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In Azerbaijan, Civilians Pay Price of War


ZANGELAN, Azerbaijan — It looks as if war had come to California.

This besieged corner of southwestern Azerbaijan is a lovely land of tawny rolling hills and irrigated valleys thick with orchards and vineyards. Pomegranates grow by the side of the road, and on the southern side of the Araks River are the dusky purple mountains of Iran.

But refugees are camped at every crossroad. They have fled on tractors, in cattle and vegetable trucks, on motorcycles with sidecars heaped with dirty children, mattresses, bags of flour and odd bits of furniture. Some have herded up their cattle and come on foot.

"The children are all sick, and some of our cattle have died also," said Zemrut Zainalova, 60, one of tens of thousands living in roadside tents and cardboard lean-tos about 25 miles west of the war zone. "We have no bread, we are getting no help at all. Winter is coming; where will we live?"

In the last three months, more than 200,000 Azerbaijanis have been driven from their homes as Armenian forces have surged out of the disputed enclave of Nagorno-Karabakh to shell, burn and loot cities and villages left defenseless by the near-collapse of the Azerbaijani army.

The Armenians from Karabakh, underdogs for most of the 5-year-old war, now control one-fifth of Azerbaijan's territory, an area nearly the size of Connecticut. The captured land covers at least 4,800 square miles, stretching from the border of the republic of Armenia as far as 15 miles east of the Karabakh enclave and south to within a mile or two of the Iranian border.

Armenians and Azeris have been disputing ownership of the mostly Armenian-populated Karabakh since before 1920. The explosive issue resurfaced in 1988 when Armenian nationalists began lobbying the Soviet Union to have Karabakh deeded to the Armenian republic.

The ensuing ethnic clashes escalated into a full-scale war that has killed about 15,000 people and driven well over a million from their homes.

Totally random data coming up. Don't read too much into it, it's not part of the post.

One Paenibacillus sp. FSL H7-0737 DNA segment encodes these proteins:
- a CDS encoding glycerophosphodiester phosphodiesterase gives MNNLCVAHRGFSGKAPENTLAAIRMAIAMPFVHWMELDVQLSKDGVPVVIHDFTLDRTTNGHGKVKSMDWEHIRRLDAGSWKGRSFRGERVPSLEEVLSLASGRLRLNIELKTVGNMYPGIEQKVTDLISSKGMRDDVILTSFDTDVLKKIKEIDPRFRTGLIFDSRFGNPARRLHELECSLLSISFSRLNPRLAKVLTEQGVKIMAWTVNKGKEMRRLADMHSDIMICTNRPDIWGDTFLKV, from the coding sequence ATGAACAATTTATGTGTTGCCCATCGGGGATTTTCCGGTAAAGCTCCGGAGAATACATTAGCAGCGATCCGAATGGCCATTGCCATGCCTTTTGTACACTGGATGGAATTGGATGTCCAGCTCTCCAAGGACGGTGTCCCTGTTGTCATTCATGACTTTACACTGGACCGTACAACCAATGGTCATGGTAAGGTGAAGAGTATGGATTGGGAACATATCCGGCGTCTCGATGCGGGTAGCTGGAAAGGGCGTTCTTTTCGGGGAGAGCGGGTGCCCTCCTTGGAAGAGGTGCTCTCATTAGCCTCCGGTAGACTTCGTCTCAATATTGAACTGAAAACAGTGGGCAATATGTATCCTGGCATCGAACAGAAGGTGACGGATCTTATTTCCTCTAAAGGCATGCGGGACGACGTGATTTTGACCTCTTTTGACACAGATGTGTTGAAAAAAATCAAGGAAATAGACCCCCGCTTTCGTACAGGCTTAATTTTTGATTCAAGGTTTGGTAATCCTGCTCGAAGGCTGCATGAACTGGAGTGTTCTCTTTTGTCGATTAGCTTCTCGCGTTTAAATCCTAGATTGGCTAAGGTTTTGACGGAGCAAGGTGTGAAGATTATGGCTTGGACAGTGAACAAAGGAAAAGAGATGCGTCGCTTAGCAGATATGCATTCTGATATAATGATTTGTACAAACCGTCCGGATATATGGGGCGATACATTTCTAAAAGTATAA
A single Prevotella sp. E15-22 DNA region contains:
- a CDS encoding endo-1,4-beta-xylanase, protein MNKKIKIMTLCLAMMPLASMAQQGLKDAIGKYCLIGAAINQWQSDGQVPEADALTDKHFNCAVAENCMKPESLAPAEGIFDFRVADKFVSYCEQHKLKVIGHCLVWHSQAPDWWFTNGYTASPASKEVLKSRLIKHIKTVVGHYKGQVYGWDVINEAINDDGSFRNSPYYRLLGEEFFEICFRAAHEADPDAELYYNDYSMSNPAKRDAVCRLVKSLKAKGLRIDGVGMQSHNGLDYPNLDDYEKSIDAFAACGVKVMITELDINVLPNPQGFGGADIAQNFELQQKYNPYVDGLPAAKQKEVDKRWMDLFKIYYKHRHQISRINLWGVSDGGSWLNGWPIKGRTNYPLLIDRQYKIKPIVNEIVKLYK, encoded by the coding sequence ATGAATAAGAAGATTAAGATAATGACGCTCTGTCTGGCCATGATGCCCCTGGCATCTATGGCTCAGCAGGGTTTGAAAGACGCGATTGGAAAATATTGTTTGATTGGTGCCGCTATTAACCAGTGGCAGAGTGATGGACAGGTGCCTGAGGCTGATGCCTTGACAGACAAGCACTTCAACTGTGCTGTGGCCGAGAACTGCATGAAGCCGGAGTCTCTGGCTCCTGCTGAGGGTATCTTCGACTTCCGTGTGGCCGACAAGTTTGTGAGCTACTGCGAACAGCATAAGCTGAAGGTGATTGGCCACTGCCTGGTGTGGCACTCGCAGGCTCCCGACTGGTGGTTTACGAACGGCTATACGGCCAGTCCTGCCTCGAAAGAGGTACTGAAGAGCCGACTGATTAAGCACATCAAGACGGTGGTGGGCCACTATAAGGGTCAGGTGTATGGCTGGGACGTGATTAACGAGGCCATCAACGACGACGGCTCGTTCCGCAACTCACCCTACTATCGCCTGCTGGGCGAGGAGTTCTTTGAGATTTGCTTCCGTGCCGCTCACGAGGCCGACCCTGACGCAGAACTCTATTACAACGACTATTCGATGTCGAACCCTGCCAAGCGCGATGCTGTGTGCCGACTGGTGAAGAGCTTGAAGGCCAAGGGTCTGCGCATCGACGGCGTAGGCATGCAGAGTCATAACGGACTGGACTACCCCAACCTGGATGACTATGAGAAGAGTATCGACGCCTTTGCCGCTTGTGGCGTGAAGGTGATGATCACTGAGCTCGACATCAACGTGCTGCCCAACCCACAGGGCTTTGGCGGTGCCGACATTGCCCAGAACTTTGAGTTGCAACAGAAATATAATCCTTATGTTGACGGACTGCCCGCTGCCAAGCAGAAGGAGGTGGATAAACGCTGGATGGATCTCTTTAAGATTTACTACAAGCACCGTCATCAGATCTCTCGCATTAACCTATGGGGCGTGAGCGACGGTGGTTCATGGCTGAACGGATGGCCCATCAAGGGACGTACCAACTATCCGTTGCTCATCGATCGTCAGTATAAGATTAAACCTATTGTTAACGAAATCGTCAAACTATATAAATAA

Officials in Karabakh insist that they are ready to hand back the seized Azerbaijani territory in return for peace with security guarantees. They say their offensive is aimed only at knocking out Azerbaijani artillery that had long terrorized their villages.

Feliks O. Mamikonian, Armenia's envoy to Moscow, said Karabakh officials launched the offensive after Azerbaijan ignored repeated warnings to move its heavy artillery 30 miles back, out of range of Karabakh's villages, but the Azerbaijanis have refused.

"For five years, Azerbaijan has been trying by military means--purely by military means--to kick all the Armenians out of Karabakh," Mamikonian said. "They wanted to annihilate the Armenians."

Azerbaijanis counter that the Armenian forces have gone far beyond establishing an artillery-free "buffer zone" around Karabakh. They say the Armenians, with help from Russia, are trying to drive Azerbaijanis out of all of western Azerbaijan in order to annex their lands.

In an interview in May, a month before the current offensive began, a regimental commander in the Karabakh city of Shusha told The Times: "Our ultimate goal is to intimidate the Azeris to such an extent that they would never, ever think of imposing their rule on us again.

"Sheer demonstration of strength is the only method of solving our problem and attaining real and secure sovereignty," said the commander, who requested anonymity.

Azerbaijanis believe that the Armenians are plotting a land grab of historic proportions.

"Their plan is to create a Greater Armenia from the Black Sea to the Caspian," charged Irshad N. Aliev, who heads the Azerbaijan state committee on refugees.

Whatever the truth, these days Azerbaijani civilians are doing most of the suffering. The Azerbaijani army that once rained shells and rockets down on Karabakh villages is reduced to a shambles by the years of fighting, political strife, warlordism and corruption.

Commanders near the front lines say discipline and morale are at an all-time low. Conscripts are deserting with impunity, they say, while other soldiers simply turn tail and flee the battlefield.

"When two or three soldiers see one single tank, they prefer to run away and tell the commander there were five tanks," said a battalion commander at the eastern edge of the war zone. "This is how the Armenians easily took the hills around Fizuli," one of the four major Azerbaijani towns that have fallen since June. The others are Agdam, Jebrayil and Kubatly.

Armenians have captured much of the equipment that Azerbaijan inherited from the old Soviet army. Azerbaijani supply lines have all but collapsed. Zangelan, located at the end of the 80-mile southern front, had no gasoline to move trucks earlier this month.

The wounded are also suffering from the army's logistic collapse.

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